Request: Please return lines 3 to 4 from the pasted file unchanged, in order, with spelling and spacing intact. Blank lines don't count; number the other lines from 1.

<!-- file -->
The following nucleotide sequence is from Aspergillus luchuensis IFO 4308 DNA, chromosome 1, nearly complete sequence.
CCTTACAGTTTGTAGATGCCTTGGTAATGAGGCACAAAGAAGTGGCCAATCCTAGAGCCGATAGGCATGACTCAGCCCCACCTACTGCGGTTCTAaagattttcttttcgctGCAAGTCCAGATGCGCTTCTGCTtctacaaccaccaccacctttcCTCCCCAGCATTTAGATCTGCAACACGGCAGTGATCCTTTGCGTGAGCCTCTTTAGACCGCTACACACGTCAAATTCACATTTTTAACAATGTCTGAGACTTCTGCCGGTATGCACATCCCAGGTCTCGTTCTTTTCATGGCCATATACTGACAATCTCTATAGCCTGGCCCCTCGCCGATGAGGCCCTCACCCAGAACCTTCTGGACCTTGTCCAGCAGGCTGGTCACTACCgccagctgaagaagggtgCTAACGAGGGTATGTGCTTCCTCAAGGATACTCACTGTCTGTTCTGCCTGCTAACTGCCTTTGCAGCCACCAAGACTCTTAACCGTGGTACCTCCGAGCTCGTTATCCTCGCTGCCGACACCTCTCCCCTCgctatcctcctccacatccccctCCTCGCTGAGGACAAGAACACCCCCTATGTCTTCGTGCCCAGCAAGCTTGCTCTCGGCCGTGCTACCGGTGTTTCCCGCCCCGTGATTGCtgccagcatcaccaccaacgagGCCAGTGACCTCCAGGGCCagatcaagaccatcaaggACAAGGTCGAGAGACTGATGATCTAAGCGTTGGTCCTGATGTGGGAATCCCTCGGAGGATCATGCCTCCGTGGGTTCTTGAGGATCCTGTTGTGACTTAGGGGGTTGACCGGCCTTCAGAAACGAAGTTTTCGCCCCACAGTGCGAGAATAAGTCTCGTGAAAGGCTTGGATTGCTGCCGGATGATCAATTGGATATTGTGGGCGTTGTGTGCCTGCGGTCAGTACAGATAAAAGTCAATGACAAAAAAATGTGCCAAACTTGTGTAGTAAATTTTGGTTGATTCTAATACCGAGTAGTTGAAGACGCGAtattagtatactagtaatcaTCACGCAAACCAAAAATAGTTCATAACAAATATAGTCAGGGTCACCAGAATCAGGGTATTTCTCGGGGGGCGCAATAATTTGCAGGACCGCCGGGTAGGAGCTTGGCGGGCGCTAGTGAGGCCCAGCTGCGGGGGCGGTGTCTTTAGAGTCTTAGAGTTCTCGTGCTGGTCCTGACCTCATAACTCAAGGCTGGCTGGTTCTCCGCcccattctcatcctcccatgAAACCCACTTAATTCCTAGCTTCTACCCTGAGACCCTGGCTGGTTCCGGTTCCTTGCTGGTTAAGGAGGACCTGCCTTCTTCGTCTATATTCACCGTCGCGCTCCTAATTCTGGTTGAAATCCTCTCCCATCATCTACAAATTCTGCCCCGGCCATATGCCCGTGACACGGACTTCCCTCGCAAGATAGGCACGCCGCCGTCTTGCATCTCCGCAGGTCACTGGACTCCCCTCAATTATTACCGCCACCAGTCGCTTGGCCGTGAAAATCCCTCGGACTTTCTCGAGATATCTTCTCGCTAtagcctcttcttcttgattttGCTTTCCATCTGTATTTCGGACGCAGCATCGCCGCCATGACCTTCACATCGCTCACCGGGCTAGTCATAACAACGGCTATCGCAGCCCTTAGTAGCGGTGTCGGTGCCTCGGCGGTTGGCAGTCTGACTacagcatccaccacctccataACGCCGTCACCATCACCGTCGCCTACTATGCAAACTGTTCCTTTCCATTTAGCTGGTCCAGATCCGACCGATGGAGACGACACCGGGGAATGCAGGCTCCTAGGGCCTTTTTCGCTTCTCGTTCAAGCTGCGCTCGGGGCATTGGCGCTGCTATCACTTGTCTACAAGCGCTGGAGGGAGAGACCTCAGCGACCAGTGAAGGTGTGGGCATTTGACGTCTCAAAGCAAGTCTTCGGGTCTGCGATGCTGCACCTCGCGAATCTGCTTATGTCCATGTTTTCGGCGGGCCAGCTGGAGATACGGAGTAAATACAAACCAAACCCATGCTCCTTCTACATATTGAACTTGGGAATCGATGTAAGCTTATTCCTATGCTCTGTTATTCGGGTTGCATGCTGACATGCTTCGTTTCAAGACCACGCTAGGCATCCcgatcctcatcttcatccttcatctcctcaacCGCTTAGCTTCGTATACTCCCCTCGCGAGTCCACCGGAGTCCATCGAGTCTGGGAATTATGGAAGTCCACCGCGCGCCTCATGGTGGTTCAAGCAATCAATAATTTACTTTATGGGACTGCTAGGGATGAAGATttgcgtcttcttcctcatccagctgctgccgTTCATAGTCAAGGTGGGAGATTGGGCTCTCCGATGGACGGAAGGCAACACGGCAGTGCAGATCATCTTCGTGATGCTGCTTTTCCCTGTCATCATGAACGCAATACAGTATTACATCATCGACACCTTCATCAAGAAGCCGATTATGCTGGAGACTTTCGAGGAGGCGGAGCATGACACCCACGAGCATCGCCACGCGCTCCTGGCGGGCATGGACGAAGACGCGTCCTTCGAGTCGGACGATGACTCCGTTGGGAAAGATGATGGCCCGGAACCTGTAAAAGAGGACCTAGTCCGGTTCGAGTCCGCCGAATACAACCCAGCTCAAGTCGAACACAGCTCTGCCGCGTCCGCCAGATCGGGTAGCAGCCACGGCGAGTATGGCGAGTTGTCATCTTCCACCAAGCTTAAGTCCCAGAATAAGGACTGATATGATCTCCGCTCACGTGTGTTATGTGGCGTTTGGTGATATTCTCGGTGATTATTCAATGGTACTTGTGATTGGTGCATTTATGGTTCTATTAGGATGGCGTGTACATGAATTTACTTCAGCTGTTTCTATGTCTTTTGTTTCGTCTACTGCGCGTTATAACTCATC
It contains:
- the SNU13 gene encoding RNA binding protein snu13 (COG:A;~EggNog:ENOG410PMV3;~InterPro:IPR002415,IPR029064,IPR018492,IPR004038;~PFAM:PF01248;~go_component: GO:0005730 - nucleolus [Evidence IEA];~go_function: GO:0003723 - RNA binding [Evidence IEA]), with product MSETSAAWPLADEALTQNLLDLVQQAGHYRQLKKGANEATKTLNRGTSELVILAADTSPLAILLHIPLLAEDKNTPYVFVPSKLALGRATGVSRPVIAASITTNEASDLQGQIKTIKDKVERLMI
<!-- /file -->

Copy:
It contains:
- the SNU13 gene encoding RNA binding protein snu13 (COG:A;~EggNog:ENOG410PMV3;~InterPro:IPR002415,IPR029064,IPR018492,IPR004038;~PFAM:PF01248;~go_component: GO:0005730 - nucleolus [Evidence IEA];~go_function: GO:0003723 - RNA binding [Evidence IEA]), with product MSETSAAWPLADEALTQNLLDLVQQAGHYRQLKKGANEATKTLNRGTSELVILAADTSPLAILLHIPLLAEDKNTPYVFVPSKLALGRATGVSRPVIAASITTNEASDLQGQIKTIKDKVERLMI